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Fetal Movement Counting Using Optical Fibre Sensors

Department of Engineering, School of Science and Technology, Nottingham Trent University, Nottingham NG11 8PR, UK
Optics and Photonics Group, Faculty of Engineering, University of Nottingham, Nottingham NG7 2RD, UK
Department of Obstetrics and Gynecology, University of Nottingham, Nottingham NG7 2UH, UK
School of Art and Design, Nottingham Trent University, Nottingham NG11 8PR, UK
Author to whom correspondence should be addressed.
Sensors 2021, 21(1), 48;
Received: 15 October 2020 / Revised: 10 December 2020 / Accepted: 18 December 2020 / Published: 24 December 2020
(This article belongs to the Section Optical Sensors)


Daily fetal movement counting based on maternal perception is widely deployed to monitor fetal wellbeing. However, the counting performed by the mother is prone to errors for various reasons. There are limited devices on the market that can provide reliable and automatic counting. This paper presents a prototype of a novel fetal movement monitoring device based on fibre Bragg grating sensors. Deformation of the skin caused by a fetal movement can lead to a change of the strain and stress on the optical fibre sensors, therefore can induce distortions to the breathing pattern of the mother. In the study data was gathered by the sensors through strain measurement and was post-processed using independent component analysis (ICA) and high-pass filtering to show the instances of the fetal movements. Information gathered during user trials with the prototype suggests that the system detects significantly higher numbers of fetus movements than that observed based on the mother’s perception. Among the various techniques available for fetal movement monitoring, fibre optic sensing provides many advantages including multiplex capability, flexibility and minimal size, making the concept an attractive solution for reliable monitoring of antenatal fetal movements.
Keywords: fibre Bragg grating; optical fibre sensing; fetal movement monitoring; kick counting fibre Bragg grating; optical fibre sensing; fetal movement monitoring; kick counting

1. Introduction

Stillbirth rates are a robust indicator of the quality of the provision of maternal health care of any country. According to the 2015 World Health Organization estimates, 2.6 million babies are stillborn across the world annually [1]. In the UK, the stillbirth rate was 4.0 stillbirths per 1000 births in 2018 [2]. A major problem faced by obstetricians is the identification of women who are at risk. Maternal perception of fetal movement is a widely deployed marker of fetal well-being. In one study investigating factors associated with intrauterine fatal deaths, 55% of stillbirth cases occurred in women who presented with a reduction or absence of fetal movement [3]. In another case-control study, it was found that women who reported increased strength of movements in the last 2 weeks had decreased risk of late stillbirth compared with those whose movements were unchanged [4]. Women who perceived their fetus to be quiet in the evening have an almost four-fold increased odds of late stillbirth [5]. Reduction of fetal movement also correlates with fetal hypoxia, fetal growth restriction, umbilical cord complications, being small for gestational age and long-term neurodevelopmental impairment [5,6,7,8,9]. In addition to reduction of fetus movements, there is also a hypothesis that a sudden episode of excessive fetal activity indicates fetal compromise, for example, representing fetal seizures, which if it persists can lead to fetal death [10].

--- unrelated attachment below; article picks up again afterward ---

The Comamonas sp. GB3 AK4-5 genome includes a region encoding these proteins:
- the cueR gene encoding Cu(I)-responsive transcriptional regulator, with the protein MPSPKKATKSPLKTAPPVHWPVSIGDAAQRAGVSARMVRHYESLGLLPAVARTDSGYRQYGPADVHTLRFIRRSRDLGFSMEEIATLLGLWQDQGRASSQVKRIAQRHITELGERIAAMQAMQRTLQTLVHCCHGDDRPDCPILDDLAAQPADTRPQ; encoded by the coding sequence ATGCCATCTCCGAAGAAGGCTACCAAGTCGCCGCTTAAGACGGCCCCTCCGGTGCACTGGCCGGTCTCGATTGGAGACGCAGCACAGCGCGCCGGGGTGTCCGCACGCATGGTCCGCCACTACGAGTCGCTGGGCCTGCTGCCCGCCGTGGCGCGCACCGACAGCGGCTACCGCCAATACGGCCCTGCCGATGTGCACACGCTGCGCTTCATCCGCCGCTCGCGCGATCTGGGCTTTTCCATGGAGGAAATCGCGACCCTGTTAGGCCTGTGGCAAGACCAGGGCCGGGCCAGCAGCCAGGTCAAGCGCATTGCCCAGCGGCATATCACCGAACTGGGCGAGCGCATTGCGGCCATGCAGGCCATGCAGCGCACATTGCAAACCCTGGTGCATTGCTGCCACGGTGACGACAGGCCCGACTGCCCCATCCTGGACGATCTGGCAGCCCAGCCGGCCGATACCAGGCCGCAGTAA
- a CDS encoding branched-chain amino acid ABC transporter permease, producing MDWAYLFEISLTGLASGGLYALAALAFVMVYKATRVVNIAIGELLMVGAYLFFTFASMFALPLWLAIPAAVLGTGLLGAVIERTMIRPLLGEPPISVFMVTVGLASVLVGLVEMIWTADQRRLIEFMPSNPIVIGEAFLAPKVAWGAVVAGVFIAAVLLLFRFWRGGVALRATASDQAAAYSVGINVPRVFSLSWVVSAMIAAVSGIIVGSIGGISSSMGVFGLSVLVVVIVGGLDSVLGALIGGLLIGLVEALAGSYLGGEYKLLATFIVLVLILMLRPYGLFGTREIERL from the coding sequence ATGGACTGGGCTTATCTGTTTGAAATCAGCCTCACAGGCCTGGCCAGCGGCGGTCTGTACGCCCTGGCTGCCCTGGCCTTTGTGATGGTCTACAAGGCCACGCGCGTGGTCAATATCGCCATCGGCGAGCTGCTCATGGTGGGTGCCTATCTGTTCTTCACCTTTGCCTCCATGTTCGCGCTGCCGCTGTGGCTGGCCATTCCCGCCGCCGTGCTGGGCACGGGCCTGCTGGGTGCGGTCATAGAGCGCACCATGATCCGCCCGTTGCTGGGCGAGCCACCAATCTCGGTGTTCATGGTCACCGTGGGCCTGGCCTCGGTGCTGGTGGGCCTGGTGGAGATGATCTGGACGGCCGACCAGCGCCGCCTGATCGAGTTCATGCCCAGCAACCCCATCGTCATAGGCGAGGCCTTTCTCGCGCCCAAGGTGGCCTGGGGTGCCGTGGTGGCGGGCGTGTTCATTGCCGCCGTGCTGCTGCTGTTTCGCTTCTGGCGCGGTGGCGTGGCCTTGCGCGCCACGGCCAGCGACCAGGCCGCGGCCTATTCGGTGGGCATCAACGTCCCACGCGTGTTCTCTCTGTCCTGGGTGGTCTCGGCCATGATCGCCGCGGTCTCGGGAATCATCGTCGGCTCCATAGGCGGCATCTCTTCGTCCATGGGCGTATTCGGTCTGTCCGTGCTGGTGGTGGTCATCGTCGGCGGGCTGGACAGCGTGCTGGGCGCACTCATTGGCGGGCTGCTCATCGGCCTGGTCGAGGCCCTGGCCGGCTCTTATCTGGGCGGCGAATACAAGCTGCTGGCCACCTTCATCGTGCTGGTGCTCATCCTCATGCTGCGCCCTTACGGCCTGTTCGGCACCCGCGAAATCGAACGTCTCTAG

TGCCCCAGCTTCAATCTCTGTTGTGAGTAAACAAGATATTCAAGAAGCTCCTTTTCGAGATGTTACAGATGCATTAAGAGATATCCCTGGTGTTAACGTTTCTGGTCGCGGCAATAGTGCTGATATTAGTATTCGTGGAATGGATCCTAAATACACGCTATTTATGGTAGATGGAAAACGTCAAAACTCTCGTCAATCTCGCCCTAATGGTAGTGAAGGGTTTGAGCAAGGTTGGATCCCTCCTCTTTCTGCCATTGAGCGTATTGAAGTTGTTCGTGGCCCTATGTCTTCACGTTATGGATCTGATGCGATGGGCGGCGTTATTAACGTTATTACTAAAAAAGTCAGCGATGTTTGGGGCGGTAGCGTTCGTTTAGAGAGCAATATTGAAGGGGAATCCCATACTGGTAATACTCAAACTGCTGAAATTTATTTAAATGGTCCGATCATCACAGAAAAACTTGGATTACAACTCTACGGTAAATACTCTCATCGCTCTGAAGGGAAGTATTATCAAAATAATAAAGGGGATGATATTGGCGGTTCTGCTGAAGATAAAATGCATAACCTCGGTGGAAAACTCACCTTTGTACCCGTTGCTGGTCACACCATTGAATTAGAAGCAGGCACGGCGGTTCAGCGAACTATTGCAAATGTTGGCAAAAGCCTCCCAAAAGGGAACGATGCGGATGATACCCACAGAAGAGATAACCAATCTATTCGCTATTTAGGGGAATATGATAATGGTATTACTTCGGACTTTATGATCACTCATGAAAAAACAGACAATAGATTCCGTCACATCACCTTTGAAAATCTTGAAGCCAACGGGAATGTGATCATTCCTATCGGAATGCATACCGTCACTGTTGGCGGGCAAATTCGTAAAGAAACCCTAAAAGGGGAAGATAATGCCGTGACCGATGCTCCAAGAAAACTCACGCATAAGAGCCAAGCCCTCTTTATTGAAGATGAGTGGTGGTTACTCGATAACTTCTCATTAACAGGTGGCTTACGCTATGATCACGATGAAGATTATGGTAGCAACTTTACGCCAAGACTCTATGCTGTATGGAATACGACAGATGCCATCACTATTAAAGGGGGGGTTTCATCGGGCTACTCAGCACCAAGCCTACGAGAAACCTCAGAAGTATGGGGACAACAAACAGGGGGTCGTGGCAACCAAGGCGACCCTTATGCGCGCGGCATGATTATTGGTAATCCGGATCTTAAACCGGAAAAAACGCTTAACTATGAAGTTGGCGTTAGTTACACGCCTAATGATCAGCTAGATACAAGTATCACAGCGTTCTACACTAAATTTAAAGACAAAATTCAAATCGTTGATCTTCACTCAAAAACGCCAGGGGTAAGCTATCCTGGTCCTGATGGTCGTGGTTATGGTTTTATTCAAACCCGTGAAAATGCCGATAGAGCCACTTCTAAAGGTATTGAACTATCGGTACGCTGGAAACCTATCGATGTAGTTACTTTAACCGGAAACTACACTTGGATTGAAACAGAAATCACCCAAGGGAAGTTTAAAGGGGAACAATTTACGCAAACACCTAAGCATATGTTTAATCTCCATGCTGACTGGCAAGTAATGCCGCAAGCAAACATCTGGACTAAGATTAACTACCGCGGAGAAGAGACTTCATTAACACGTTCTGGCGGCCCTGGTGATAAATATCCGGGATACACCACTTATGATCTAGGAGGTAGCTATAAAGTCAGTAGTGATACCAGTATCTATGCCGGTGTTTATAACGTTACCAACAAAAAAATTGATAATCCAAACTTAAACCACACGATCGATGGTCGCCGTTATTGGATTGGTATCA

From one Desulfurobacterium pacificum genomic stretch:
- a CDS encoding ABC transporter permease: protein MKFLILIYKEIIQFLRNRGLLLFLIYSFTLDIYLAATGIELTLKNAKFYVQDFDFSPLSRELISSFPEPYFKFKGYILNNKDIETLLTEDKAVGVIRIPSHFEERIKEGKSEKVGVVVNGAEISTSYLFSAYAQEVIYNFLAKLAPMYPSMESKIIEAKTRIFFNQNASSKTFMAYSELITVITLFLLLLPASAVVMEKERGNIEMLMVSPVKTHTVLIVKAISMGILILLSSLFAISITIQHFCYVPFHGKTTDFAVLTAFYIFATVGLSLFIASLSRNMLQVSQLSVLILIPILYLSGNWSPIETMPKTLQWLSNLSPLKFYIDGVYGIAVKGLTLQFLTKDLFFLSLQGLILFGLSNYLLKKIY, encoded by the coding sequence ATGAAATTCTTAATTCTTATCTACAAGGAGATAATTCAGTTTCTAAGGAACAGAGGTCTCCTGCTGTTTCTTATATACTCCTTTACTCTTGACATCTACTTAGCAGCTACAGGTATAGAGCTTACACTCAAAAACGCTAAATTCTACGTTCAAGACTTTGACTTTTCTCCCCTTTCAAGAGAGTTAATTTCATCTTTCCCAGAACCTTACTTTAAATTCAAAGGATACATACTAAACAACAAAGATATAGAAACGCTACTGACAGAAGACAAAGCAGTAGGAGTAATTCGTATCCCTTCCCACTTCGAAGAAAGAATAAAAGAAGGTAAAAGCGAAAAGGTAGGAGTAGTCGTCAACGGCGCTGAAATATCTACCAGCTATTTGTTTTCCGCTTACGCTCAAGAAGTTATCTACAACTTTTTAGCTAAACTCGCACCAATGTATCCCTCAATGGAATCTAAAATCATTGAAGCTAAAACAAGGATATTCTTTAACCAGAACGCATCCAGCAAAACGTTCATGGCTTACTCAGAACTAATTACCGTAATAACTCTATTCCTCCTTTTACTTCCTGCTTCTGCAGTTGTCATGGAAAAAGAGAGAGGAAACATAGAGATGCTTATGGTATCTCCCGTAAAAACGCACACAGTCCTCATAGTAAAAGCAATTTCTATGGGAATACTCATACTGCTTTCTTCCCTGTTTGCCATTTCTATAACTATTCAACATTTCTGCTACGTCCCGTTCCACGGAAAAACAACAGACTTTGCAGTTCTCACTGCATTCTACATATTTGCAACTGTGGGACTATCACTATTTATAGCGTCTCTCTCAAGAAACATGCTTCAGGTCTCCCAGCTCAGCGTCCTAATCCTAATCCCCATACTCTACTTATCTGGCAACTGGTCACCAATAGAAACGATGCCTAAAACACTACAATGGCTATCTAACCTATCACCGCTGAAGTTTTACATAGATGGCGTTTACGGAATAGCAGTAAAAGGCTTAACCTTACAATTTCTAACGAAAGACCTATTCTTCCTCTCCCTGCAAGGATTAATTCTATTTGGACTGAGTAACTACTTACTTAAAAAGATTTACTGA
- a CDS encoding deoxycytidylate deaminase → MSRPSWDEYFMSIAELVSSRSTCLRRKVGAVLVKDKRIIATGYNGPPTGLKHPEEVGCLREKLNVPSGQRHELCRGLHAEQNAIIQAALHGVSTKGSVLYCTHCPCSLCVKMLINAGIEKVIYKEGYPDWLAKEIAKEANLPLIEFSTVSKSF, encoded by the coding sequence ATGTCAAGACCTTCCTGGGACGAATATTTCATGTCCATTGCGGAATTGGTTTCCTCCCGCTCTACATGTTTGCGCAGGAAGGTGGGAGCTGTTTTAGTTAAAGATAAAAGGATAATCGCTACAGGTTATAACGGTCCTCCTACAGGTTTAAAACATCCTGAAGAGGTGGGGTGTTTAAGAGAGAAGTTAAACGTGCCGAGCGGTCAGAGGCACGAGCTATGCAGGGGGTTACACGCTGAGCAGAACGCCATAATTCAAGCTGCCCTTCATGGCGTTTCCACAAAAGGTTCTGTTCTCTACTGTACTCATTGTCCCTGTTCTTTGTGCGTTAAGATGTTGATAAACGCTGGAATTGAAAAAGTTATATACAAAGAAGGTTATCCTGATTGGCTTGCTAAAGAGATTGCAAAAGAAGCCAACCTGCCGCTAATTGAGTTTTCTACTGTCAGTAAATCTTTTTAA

Saastad et al. discuss the significance of counting fetal movements to prevent fetal growth restriction and adverse perinatal outcomes [7]. An increased identification of fetal growth restriction and improved perinatal outcomes, without inducing consultations or obstetric interventions were reported [7]. The World Health Organization also recommends clinical enquiry by antenatal care (ANC) providers of maternal perception of fetal movement during the ANC visit and healthy pregnant women reporting reduced fetal movements [11].
Fetal movement begins at about seven to eight weeks of gestation [12,13]. These early movements occur at one or two poles of the fetus as small, slow displacements. These movements will disappear until about 15 gestational weeks, where more robust patterns of fetal movement start to appear. Some examples of fetal movement include general body movements, startle and twitch movements, isolated limb movements, breathing movements, hiccups, isolated head and neck movements, hand-face contact, stretch and rotation, etc. [14]. Three major physical, environmental influences have been shown to affect fetal movement. The amount of free intrauterine space is dependent on the uterine and fetal size, the amount and location of the amniotic fluid and fetal positioning [13]. Moreover, external effects including maternal nutrition consumption and acoustic stimulation can also influence fetal movements [13].
Despite these variable influences on the perception of movement, experiential maternal perception of daily fetal movement remains a significant tool for antenatal fetal wellbeing monitoring [15,16]. But it was found that the maternal perception has great variations that are between 2.4% and 81.0% (median 44.8%) of movements observed on ultrasound scan [17]. In addition to the physical and environmental factors, maternal factors such as maternal employment can also influence an individual’s interpretation of sensation because busy mothers tend not concentrate on fetal activity [18]. Time of perception is another influencing factor as most mothers reported perceiving weak fetal movements at night, and increased movements in the early morning [18]. In the latter case mothers are likely to be in bed and external distractions are likely to be minimized.